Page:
What Is a Hacker?

So, who are these cybercriminals? Super Geniuses in hoodies sitting in dark warehouses full of sophisticated computers?

Not anymore. “Not every hacker is some super technical individual who knows everything about how to hack,” Kiely said. “The advancement in technology, particularly with those technologies that are used to commit cybercrime, are readily available on the internet for a very low fee. This means that pretty much anyone can turn their hands to hacking with varying degrees of success.

Should a Community Bank Ever Pay a Ransom?

The police will tell you “Never pay a ransom” in a ransomware attack. They don’t want criminals to be rewarded for their criminal behavior, with no guarantee that they will be held accountable.

Kiely takes a more pragmatic approach, framing it as a business decision. “There are going to be some organizations where it’s going to be much cheaper and quicker to pay the ransom than to go offline,” he said. “From a law enforcement hat, I don’t like to see cybercrime gangs making money off of what they’re doing, but at the same time, it really depends on the livelihood of that business. It might be a much safer, quicker option to pay the ransom.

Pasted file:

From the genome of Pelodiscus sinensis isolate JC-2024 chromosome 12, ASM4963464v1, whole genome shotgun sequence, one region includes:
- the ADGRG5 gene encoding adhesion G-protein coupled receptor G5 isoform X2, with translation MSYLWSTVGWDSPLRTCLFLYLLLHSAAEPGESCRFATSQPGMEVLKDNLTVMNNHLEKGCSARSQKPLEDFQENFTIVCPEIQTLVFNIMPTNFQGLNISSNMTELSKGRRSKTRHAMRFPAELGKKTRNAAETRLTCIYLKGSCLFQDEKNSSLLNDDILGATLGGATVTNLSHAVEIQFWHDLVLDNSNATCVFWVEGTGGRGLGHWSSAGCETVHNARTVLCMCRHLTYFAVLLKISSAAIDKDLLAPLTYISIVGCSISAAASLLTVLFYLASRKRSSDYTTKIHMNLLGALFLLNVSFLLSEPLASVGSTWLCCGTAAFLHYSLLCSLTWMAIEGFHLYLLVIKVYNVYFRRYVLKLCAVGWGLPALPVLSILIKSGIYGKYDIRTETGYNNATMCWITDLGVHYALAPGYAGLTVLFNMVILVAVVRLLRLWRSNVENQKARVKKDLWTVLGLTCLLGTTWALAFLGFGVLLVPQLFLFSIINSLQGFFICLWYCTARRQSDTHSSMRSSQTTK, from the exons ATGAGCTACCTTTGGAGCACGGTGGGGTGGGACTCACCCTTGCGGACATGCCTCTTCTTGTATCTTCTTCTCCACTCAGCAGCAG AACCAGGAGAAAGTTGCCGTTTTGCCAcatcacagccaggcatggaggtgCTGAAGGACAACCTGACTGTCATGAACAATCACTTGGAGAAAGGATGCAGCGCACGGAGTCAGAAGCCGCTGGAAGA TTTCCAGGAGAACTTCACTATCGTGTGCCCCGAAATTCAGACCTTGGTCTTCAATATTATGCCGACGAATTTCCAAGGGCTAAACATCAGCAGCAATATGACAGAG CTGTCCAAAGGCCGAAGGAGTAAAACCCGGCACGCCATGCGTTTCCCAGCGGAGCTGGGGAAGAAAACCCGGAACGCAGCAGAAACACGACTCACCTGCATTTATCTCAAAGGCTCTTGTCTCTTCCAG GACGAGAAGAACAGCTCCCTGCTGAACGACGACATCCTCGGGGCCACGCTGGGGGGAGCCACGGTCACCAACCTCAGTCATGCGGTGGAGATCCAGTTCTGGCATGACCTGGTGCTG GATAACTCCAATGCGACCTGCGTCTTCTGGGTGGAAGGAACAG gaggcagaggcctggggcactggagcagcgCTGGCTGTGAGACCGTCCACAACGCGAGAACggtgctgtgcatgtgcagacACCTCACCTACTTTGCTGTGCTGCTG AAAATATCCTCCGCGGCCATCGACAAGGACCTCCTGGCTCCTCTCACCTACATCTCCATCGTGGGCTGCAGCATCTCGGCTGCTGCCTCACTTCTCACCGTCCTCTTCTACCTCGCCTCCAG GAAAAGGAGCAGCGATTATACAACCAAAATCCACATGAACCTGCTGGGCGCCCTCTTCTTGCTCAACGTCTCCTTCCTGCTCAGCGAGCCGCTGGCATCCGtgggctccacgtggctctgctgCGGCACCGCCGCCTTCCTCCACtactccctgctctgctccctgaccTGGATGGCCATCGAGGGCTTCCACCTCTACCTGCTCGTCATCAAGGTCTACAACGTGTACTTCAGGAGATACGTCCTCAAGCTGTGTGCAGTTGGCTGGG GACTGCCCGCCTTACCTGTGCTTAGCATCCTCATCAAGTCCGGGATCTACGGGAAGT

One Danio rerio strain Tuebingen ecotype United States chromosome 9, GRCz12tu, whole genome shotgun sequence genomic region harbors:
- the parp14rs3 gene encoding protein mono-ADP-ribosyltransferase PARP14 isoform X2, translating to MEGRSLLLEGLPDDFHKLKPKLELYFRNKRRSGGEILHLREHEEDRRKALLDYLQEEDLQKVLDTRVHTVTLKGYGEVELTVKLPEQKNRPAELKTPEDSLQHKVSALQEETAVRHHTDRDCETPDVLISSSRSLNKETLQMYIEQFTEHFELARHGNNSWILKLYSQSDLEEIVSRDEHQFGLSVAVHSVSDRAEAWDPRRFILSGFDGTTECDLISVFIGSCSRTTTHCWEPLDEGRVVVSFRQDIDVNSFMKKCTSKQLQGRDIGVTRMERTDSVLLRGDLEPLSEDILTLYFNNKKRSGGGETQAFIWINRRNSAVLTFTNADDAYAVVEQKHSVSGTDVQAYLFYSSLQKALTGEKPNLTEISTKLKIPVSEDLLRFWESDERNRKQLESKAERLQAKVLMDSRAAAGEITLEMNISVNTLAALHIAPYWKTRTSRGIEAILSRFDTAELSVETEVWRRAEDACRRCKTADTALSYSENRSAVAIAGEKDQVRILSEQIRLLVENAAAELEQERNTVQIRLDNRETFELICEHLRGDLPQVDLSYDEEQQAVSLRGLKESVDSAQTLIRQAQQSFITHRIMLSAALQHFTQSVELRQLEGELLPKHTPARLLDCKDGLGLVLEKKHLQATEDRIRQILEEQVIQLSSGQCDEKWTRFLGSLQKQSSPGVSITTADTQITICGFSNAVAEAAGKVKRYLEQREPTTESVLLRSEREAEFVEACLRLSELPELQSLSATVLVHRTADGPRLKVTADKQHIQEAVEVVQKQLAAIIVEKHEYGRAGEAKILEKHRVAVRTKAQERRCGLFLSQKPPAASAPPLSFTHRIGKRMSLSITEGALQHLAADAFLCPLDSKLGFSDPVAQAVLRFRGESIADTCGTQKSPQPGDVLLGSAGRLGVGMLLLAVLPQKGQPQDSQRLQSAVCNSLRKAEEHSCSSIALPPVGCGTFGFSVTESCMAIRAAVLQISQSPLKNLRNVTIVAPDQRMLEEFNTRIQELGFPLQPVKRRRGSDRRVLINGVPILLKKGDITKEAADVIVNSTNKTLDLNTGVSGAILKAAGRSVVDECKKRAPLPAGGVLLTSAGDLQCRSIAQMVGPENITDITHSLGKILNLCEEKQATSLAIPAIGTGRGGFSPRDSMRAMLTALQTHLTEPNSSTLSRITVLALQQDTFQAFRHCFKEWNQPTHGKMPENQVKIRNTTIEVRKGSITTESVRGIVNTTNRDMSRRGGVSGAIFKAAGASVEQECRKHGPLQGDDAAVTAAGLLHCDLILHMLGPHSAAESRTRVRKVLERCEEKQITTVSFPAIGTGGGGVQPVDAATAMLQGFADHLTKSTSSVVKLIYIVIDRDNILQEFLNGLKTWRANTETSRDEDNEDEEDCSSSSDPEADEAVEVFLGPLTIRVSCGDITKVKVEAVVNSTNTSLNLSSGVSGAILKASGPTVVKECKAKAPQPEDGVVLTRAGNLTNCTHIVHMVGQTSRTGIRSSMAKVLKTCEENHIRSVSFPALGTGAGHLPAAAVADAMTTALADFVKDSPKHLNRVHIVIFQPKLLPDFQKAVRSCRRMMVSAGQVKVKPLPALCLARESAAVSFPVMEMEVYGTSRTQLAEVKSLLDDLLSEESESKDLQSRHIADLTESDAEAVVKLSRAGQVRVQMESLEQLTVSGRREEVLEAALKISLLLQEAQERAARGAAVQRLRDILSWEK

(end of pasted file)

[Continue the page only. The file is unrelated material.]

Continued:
I’ve seen a number of occasions where people have actually paid the ransom and there have been no consequences thereafter,” Kiely said. “There’s only been one occasion where I’ve seen a ransomware attack where they’ve paid the ransomware and been reinfected.

What Are the Top Vulnerabilities for a Community Bank?

Kiely outlined the top vulnerabilities for community banks, including:

  • Email and data security
  • Phishing
  • Lack of cybersecurity experts on staff
  • Vendor risk management
  • On-premise infrastructure (phasing out as more systems move to the cloud)
  • The customers themselves

How Do I Protect My Business?

The practices you would use haven’t really changed a great deal over time,” Kiely said. “They’ve become better, but the practices haven’t really changed.

Steps for protecting a community bank include:

  • Encryption of data (both in transit and at rest)
  • Regular back-ups (often taken care of by cloud-computing redundancies in the cloud-computing ecosystem)
  • A Written Information Security Plan (required by FTC regulations)